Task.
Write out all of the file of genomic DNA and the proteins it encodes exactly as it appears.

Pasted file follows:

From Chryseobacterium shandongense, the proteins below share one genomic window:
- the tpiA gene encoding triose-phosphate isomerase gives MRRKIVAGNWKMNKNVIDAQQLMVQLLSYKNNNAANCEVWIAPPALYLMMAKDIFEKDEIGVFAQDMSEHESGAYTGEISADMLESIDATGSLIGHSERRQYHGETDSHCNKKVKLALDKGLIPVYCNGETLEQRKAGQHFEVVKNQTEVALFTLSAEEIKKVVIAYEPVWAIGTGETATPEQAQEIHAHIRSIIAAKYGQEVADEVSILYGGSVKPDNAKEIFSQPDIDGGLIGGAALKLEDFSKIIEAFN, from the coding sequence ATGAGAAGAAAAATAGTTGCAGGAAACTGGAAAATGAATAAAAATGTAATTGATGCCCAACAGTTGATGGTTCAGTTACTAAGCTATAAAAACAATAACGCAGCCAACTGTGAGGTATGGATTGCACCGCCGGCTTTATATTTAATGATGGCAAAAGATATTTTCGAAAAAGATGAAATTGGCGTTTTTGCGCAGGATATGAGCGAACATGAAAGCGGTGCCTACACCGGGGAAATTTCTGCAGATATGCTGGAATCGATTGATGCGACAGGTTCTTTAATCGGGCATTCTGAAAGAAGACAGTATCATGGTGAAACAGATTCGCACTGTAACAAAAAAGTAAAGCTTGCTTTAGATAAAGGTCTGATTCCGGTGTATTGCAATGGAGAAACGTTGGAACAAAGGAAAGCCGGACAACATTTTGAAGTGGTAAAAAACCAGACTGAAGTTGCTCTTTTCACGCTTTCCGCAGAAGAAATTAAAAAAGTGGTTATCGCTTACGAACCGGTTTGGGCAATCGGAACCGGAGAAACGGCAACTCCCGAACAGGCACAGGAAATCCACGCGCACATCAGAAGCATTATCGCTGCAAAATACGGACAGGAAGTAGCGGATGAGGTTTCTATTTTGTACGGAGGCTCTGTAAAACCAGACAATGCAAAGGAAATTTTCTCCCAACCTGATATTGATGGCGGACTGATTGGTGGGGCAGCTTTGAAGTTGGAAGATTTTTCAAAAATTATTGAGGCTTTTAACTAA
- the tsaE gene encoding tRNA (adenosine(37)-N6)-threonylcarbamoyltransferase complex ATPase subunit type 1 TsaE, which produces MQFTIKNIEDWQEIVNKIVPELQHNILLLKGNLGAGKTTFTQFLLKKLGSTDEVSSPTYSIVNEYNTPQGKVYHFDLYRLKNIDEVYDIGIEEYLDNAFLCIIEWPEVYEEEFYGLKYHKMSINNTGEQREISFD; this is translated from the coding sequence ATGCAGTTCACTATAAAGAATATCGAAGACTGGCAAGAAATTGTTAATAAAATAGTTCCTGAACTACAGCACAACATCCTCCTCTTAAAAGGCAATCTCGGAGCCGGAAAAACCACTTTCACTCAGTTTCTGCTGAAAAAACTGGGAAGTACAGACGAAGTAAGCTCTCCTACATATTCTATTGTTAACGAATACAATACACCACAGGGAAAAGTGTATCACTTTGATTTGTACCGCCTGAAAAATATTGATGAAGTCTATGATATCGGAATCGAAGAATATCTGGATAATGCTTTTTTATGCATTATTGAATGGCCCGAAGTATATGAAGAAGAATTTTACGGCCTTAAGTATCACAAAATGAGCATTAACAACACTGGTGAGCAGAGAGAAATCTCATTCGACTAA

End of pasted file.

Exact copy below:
From Chryseobacterium shandongense, the proteins below share one genomic window:
- the tpiA gene encoding triose-phosphate isomerase gives MRRKIVAGNWKMNKNVIDAQQLMVQLLSYKNNNAANCEVWIAPPALYLMMAKDIFEKDEIGVFAQDMSEHESGAYTGEISADMLESIDATGSLIGHSERRQYHGETDSHCNKKVKLALDKGLIPVYCNGETLEQRKAGQHFEVVKNQTEVALFTLSAEEIKKVVIAYEPVWAIGTGETATPEQAQEIHAHIRSIIAAKYGQEVADEVSILYGGSVKPDNAKEIFSQPDIDGGLIGGAALKLEDFSKIIEAFN, from the coding sequence ATGAGAAGAAAAATAGTTGCAGGAAACTGGAAAATGAATAAAAATGTAATTGATGCCCAACAGTTGATGGTTCAGTTACTAAGCTATAAAAACAATAACGCAGCCAACTGTGAGGTATGGATTGCACCGCCGGCTTTATATTTAATGATGGCAAAAGATATTTTCGAAAAAGATGAAATTGGCGTTTTTGCGCAGGATATGAGCGAACATGAAAGCGGTGCCTACACCGGGGAAATTTCTGCAGATATGCTGGAATCGATTGATGCGACAGGTTCTTTAATCGGGCATTCTGAAAGAAGACAGTATCATGGTGAAACAGATTCGCACTGTAACAAAAAAGTAAAGCTTGCTTTAGATAAAGGTCTGATTCCGGTGTATTGCAATGGAGAAACGTTGGAACAAAGGAAAGCCGGACAACATTTTGAAGTGGTAAAAAACCAGACTGAAGTTGCTCTTTTCACGCTTTCCGCAGAAGAAATTAAAAAAGTGGTTATCGCTTACGAACCGGTTTGGGCAATCGGAACCGGAGAAACGGCAACTCCCGAACAGGCACAGGAAATCCACGCGCACATCAGAAGCATTATCGCTGCAAAATACGGACAGGAAGTAGCGGATGAGGTTTCTATTTTGTACGGAGGCTCTGTAAAACCAGACAATGCAAAGGAAATTTTCTCCCAACCTGATATTGATGGCGGACTGATTGGTGGGGCAGCTTTGAAGTTGGAAGATTTTTCAAAAATTATTGAGGCTTTTAACTAA
- the tsaE gene encoding tRNA (adenosine(37)-N6)-threonylcarbamoyltransferase complex ATPase subunit type 1 TsaE, which produces MQFTIKNIEDWQEIVNKIVPELQHNILLLKGNLGAGKTTFTQFLLKKLGSTDEVSSPTYSIVNEYNTPQGKVYHFDLYRLKNIDEVYDIGIEEYLDNAFLCIIEWPEVYEEEFYGLKYHKMSINNTGEQREISFD; this is translated from the coding sequence ATGCAGTTCACTATAAAGAATATCGAAGACTGGCAAGAAATTGTTAATAAAATAGTTCCTGAACTACAGCACAACATCCTCCTCTTAAAAGGCAATCTCGGAGCCGGAAAAACCACTTTCACTCAGTTTCTGCTGAAAAAACTGGGAAGTACAGACGAAGTAAGCTCTCCTACATATTCTATTGTTAACGAATACAATACACCACAGGGAAAAGTGTATCACTTTGATTTGTACCGCCTGAAAAATATTGATGAAGTCTATGATATCGGAATCGAAGAATATCTGGATAATGCTTTTTTATGCATTATTGAATGGCCCGAAGTATATGAAGAAGAATTTTACGGCCTTAAGTATCACAAAATGAGCATTAACAACACTGGTGAGCAGAGAGAAATCTCATTCGACTAA